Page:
1. The history of Halloween began in ancient times with the Celts living on the British Isles. The Pagan calendar had October 31st as the last day of the year called Samhain. Celtic priests honored their god of death, known as Samhain, on the night of the 31st. The Celtic people believed that the spirits of the dead rose on that night and so they wore costumes to scare them away.
2. After the Roman Empire gained control of the British Isles Samhain also became a harvest festival honoring the goddess Pomona, the goddess of fruits and gardens. Apples were considered sacred at this time and this is where the tradition of bobbing for apples comes from.
3. The colors black and orange are widely associated with Halloween. Orange represents the Fall harvest and black represents death.
4. After the rise of Christianity the first day of November was known as All Saints Day which was originally called All Hallows Day. That made October 31st All Hallows Eve. That is how Halloween got its name.
5. Trick or Treating is also credited to the Irish people. They would go door to door gathering food contributions for the Halloween feast held in town. If the people refused then the “trick or treaters” would play a practical joke on them.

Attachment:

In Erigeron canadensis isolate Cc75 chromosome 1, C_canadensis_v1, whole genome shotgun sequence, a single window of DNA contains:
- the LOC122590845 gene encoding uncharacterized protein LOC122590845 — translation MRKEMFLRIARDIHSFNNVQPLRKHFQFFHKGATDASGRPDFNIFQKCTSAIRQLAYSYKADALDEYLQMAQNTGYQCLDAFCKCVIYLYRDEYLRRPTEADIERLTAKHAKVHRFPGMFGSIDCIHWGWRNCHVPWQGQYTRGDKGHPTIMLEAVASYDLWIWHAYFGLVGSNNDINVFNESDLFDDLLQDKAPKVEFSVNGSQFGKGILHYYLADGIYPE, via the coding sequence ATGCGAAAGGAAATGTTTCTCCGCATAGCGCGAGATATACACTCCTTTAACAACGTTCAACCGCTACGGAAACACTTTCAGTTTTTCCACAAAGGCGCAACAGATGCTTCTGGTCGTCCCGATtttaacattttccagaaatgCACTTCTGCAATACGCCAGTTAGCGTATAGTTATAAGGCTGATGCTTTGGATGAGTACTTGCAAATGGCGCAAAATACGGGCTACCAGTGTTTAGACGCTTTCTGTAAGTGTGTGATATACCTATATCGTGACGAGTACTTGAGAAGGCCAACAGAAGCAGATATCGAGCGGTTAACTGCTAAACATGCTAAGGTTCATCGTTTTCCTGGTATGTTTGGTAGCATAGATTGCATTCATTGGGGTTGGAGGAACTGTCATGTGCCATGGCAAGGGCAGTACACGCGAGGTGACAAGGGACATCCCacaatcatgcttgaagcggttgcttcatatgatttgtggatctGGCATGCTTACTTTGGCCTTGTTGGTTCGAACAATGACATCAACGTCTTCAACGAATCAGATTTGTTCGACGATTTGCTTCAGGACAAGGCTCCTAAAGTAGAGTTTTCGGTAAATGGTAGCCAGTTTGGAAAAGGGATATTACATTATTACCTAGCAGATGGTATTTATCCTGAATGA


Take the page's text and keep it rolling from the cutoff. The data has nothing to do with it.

6. Jack-o-lanterns began as a method to scare away ghosts. Many people believed the lights would frighten away spirits. Today 99% of America’s pumpkins are used for Jack-o-lanterns.
7. In modern times Halloween is the second most commercially popular holiday (Christmas is the first) Over 1.5 billon dollars is spent on costumes each year and more than 2.5 billion is spent on other Halloween paraphernalia.
8. In the United States the first citywide Halloween celebration was held in Anoka, Minnesota in 1921. It is believed that the reason the townspeople decided to put on this celebration was to divert its youngsters from committing Halloween pranks.
9. Of all the candy sold annually in America, 1/4 of it is sold during Halloween time. The number one candy choice for Halloween is Snickers. America spends 2 billion dollars a year on Halloween candy.
10. The current world record for the biggest pumpkin is 1446 lbs. (That’s a lot of pumpkin pie!) Growing large pumpkins is a serious hobby with prize money as much as $25,000 at some fall festivals.